This striking installation is made of 128 individually designed cards that literally, together, are the size of a house. As music plays, the individual cards flip and flop in a choreographed play of light and shadows. The house builds up and breaks down before your eyes—all an illusion of light. 

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Baltimore Office of Promotion & The Arts
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Artist: Stephanie Imbeau, 2017

Materials: One 30-foot sloop rig sailboat, two 24-foot sloop rig sailboats, nearly 1,000 umbrellas, LED lights, lathe snow fencing

Boats and Baltimore are nearly synonymous, as the city perches at the northern tip of Chesapeake Bay. With that in mind, artist Stephanie Imbeau has created three patchwork sailboats floating peacefully on the water, their colorful sails lustrous with light. Look closer—umbrellas lit from beneath are responsible for the Murona-glass-esque mosaic of brilliant hues.

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Baltimore Office of Promotion & The Arts
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Artist: Edgar Reyes, 2017

Materials: LED lights, inkjet print, plexiglass, wood, printed textile

Some of the works here touch on social justice and other important issues in ways only artists can express. Multi-media artist Edgar Reyes, with the help of local Latino youth, has constructed a wooden light box showcasing symbolic images that celebrate the many different faces of Latino culture. It’s a bold statement that gives Latino youth an important sense of identity, and challenges the rest of us to not only remember them, but celebrate them.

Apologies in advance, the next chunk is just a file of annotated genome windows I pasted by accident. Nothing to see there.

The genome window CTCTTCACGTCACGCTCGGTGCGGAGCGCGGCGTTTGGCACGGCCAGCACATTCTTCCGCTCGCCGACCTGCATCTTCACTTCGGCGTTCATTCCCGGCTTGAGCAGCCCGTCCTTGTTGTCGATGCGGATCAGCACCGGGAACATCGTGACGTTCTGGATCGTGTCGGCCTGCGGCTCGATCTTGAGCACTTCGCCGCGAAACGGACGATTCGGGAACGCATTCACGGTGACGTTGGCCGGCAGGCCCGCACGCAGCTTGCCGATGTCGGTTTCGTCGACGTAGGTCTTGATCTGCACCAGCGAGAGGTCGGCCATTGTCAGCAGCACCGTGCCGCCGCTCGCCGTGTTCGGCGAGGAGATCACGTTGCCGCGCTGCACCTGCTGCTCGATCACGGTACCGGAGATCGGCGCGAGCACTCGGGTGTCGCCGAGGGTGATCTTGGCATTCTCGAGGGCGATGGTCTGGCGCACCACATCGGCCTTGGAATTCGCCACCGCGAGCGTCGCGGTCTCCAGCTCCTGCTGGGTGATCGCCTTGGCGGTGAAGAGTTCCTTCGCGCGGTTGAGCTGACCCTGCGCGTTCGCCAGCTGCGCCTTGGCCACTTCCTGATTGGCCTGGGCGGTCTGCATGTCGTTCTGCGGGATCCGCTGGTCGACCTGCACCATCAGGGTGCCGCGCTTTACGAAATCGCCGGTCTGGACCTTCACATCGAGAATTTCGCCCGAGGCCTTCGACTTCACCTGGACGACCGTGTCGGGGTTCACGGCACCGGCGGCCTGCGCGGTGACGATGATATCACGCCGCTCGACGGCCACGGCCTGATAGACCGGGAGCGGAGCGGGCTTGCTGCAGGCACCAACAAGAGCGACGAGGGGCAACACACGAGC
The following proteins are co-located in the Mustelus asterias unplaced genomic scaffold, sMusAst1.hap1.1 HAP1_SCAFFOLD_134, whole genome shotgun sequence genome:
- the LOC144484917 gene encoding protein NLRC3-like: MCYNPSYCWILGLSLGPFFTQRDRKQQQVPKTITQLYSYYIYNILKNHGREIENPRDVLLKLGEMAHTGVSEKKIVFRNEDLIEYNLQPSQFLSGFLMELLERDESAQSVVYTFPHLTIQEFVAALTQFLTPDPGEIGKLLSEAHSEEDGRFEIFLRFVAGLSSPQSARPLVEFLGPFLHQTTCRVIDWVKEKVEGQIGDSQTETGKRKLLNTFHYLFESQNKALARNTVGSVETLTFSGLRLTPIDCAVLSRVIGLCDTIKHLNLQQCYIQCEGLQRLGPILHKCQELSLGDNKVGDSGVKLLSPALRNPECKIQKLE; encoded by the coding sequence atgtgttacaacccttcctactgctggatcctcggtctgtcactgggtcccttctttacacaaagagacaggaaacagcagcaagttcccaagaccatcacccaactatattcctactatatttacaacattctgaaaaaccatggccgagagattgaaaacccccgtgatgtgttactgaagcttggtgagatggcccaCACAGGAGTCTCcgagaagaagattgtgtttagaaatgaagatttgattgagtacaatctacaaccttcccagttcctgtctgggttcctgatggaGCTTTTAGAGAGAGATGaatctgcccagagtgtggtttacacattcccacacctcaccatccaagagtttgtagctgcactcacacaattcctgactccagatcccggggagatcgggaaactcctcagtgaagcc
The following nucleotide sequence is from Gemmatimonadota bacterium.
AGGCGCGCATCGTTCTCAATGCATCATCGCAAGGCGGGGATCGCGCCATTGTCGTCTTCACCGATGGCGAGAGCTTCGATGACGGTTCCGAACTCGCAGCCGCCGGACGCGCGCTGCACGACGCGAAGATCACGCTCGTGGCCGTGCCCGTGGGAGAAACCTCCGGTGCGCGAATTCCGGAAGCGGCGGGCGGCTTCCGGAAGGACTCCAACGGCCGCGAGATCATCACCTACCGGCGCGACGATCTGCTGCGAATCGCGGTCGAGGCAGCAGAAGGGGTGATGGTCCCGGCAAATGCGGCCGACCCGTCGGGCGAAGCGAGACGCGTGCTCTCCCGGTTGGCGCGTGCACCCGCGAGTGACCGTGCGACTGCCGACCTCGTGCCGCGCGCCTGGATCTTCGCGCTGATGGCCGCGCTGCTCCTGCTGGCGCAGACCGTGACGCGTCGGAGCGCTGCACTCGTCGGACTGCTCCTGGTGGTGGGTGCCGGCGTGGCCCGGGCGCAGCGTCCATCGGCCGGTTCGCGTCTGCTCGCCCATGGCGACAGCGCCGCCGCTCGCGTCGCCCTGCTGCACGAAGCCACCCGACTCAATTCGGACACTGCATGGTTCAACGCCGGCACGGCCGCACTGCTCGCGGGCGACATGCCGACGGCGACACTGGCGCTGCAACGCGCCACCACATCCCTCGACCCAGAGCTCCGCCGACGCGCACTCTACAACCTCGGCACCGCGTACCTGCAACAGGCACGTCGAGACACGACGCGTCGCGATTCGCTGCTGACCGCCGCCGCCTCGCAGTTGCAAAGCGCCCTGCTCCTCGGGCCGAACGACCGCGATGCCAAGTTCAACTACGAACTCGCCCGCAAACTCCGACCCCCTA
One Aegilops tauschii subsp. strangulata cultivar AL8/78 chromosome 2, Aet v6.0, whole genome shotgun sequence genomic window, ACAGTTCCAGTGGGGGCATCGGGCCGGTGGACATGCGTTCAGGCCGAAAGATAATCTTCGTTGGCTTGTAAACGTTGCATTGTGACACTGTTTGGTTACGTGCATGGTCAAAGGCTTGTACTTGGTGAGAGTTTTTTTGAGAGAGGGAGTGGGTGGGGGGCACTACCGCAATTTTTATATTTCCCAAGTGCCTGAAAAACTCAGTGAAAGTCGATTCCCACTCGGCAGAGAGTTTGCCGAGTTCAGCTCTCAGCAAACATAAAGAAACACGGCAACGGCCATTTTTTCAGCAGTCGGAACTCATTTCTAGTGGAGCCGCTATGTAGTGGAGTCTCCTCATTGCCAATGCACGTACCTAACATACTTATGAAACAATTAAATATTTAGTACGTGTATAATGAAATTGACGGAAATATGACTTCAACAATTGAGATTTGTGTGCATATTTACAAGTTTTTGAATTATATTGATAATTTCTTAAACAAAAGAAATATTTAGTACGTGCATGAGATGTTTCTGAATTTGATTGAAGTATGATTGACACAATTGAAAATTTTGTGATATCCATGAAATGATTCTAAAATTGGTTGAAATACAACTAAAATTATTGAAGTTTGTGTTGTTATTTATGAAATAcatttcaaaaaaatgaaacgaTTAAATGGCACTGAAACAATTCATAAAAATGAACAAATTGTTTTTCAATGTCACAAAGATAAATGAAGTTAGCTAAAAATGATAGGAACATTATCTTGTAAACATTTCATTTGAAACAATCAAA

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Baltimore Office of Promotion & The Arts
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Artist: Lucion, 2017

Materials: Parachute silk, fans, plywood, projectors, LED lights

Nine enormous, pastel-hued, glowing balls scatter along a walk parallel to Jones Falls, a whimsical addition to the scene. They all change color, but the two largest also flash illustrations, telling the story of Baltimore’s spirit through Shadow Theater, the world’s oldest imaging technique.

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Baltimore Office of Promotion & The Arts
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Light Happenings Part II

Artist: Labbodies, 2017

Materials: Glass and steel frames, LED lights, projectors, el wire